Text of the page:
“On Pattern and Repetition”Hakgojae Art Center, Seoul, Korea
[Channy Huh Solo Exhibition: On Pattern and Repetition]
In her first solo exhibition <On Pattern and Repetition> Channy Huh explores her visual and conceptual observations on repeat. Her tendency to see and understand the world as a continuous repeat of events and fluctuation works coherently with her background in textiles.
“Repeat in textiles as both inevitable and inconclusive. There is almost always a pattern that is repeated in the way they are constructed or designed, oftentimes both.
A woven, in its most basic description, is a series of weft threads going under and over a group of warp threads in a sequence repeatedly. A knit is a build-up of lines of stitches hooking onto each other in an arrangement. And a print is a continuous pattern made by repeating a certain motif.
With that being said, however, a pattern can differ in varying degrees with material, color, finishing, and handling. A pattern woven with polyester monofilament is smaller in scale, stiff, and even curvy in materiality, while the same pattern woven with wool is likely to be larger, softer, and flatter. Likewise, overprinting with silkscreen breaks an existing motif, and the way pigment bleeds through the screen is unpredictable with every print.”
The artist utilizes the volatility of textile creation to talk about her perspective on the pattern of life. She sees the world as a repetition of beginnings and endings: birth and death, sunrise and sunset, stillness and change, success and failure. She understands opposing ideas as existing in one full circle, one giving birth to another.
<Untitled (transit map)> exemplifies the artist’s point of view through transit map as a reference. She is fascinated by the visual and the functional design nature of transit maps as they poss the quality of complexity and simplicity simultaneously. Similarly, in her work <Inhalation, Exhalation> the artist highlights the blurred line between the act of inhaling and exhaling, a suggestion of continuous flow rather than a directional line.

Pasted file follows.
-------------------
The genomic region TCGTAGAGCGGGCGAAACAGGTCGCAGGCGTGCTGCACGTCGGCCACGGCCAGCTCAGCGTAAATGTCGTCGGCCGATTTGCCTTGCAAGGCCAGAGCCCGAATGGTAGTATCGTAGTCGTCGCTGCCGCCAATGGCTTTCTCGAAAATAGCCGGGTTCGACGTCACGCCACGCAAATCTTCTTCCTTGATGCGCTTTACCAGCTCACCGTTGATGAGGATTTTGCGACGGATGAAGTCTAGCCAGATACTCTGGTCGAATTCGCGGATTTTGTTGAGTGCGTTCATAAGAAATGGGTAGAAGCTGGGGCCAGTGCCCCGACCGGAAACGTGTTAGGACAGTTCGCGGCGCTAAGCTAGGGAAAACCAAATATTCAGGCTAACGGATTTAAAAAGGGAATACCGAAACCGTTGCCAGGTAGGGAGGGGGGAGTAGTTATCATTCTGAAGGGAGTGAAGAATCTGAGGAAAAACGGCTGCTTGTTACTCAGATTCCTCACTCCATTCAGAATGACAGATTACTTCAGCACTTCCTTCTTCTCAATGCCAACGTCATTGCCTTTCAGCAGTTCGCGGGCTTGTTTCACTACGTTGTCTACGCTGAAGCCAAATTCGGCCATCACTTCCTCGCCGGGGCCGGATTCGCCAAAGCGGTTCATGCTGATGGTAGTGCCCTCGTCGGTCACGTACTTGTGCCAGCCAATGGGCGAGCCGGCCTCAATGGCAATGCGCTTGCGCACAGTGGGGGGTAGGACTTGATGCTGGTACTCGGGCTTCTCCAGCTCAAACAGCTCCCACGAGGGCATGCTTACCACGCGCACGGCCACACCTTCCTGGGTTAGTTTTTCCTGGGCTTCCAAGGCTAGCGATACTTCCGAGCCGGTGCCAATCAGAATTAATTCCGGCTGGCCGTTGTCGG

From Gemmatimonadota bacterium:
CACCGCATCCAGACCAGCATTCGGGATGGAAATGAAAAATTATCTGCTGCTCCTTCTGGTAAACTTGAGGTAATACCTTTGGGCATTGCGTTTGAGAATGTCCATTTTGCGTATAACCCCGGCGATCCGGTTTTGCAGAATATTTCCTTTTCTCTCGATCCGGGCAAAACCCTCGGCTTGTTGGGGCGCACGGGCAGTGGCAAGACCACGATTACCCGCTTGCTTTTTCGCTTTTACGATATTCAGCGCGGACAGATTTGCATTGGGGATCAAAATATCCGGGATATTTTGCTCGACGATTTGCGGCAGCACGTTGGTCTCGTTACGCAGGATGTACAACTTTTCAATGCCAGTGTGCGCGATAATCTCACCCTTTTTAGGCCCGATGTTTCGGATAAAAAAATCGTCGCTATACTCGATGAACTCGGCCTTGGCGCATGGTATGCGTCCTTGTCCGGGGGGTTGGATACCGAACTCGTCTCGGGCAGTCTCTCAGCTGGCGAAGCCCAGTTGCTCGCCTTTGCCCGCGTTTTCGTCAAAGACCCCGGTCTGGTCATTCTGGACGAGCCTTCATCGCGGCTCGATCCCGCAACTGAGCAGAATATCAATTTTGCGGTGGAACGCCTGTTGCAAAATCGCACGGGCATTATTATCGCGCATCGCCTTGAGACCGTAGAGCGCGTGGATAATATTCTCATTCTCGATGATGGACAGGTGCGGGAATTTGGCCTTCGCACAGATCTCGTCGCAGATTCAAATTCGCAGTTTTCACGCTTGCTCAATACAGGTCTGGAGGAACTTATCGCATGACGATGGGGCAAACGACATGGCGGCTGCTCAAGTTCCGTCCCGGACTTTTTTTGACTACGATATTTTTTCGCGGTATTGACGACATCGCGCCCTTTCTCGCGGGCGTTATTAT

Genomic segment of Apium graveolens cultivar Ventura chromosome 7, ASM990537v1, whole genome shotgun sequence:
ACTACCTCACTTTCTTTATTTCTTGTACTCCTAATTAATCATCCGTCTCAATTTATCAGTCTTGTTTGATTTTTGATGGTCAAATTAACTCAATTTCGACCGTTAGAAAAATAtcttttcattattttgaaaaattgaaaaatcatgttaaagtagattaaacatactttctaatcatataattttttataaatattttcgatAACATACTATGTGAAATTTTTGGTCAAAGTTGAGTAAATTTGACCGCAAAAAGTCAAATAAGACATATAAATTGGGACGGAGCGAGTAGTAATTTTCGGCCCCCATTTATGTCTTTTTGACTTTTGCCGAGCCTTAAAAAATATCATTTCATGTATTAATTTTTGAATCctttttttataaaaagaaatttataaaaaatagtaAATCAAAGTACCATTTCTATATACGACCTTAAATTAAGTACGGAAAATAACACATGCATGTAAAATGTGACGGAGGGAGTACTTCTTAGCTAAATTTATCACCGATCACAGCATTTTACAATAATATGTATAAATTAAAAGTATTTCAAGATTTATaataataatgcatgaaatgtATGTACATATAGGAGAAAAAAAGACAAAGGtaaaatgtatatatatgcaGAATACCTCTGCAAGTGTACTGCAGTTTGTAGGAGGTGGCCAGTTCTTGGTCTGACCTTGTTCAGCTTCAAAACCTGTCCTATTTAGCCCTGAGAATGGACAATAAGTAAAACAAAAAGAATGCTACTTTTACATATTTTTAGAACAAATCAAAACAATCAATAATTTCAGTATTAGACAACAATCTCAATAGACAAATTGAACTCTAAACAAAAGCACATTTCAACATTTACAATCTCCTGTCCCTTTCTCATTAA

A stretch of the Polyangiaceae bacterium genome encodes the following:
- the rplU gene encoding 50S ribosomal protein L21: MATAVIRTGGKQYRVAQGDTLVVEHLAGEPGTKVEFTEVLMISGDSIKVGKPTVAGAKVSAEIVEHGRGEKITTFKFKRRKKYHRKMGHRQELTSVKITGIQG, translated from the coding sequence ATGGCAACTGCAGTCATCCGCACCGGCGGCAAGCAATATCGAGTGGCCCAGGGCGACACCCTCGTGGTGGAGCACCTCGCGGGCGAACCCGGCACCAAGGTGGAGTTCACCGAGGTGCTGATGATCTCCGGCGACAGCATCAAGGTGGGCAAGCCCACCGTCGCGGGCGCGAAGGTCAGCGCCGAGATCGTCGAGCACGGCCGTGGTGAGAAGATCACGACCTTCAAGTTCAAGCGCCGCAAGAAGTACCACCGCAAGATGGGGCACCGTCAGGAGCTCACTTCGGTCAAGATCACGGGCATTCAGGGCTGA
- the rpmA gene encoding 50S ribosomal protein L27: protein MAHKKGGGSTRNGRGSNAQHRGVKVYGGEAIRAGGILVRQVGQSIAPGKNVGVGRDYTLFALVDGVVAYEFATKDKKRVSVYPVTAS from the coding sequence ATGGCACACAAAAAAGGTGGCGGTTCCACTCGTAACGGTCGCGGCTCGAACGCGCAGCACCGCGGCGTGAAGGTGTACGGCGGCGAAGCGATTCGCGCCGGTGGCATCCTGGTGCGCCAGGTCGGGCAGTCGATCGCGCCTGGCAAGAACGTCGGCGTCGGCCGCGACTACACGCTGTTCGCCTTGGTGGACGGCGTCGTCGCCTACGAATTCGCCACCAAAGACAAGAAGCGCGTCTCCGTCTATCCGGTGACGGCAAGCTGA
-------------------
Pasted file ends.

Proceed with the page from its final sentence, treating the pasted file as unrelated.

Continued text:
But within the continuity as a whole, she also cherishes the value of every element, every day, a moment, a memory. Similar to how a single unit of a pattern holds its character, slightly varying from the one previous, she sees us and our experience shifting, turning, reshaping, and reforming. The work <Dawn Air> is her attempt to individualize a morning ritual she shares with her mother. At the same time, in the same place, with the same cup, she and her mother drip coffee. But every morning belongs in her memory differently: the taste of the first sip of coffee, the tone, and the weight of their conversation creating the moment to be exactly what it is. The digitally printed pattern is cut and broken up but then again sawn back into another pattern. The artist honors every part in a whole through constant making and breaking of a repeat. In her silkscreen piece <A Glitch in the Matrix of Memory> overprinting a pattern slightly off the grid create an effect resembling a glitch phenomenon on a digital screen when an unexpected error or change occurs. Here, the offset composition of a single pattern represents the fickle nature of human memory.
Channy Huh’s work is on repetition. She uses pattern to describe the eventual oneness of all things, but she also uses pattern to implicate countless variables within one. She notices this in her work in textiles and she experiences this as she learns about the world.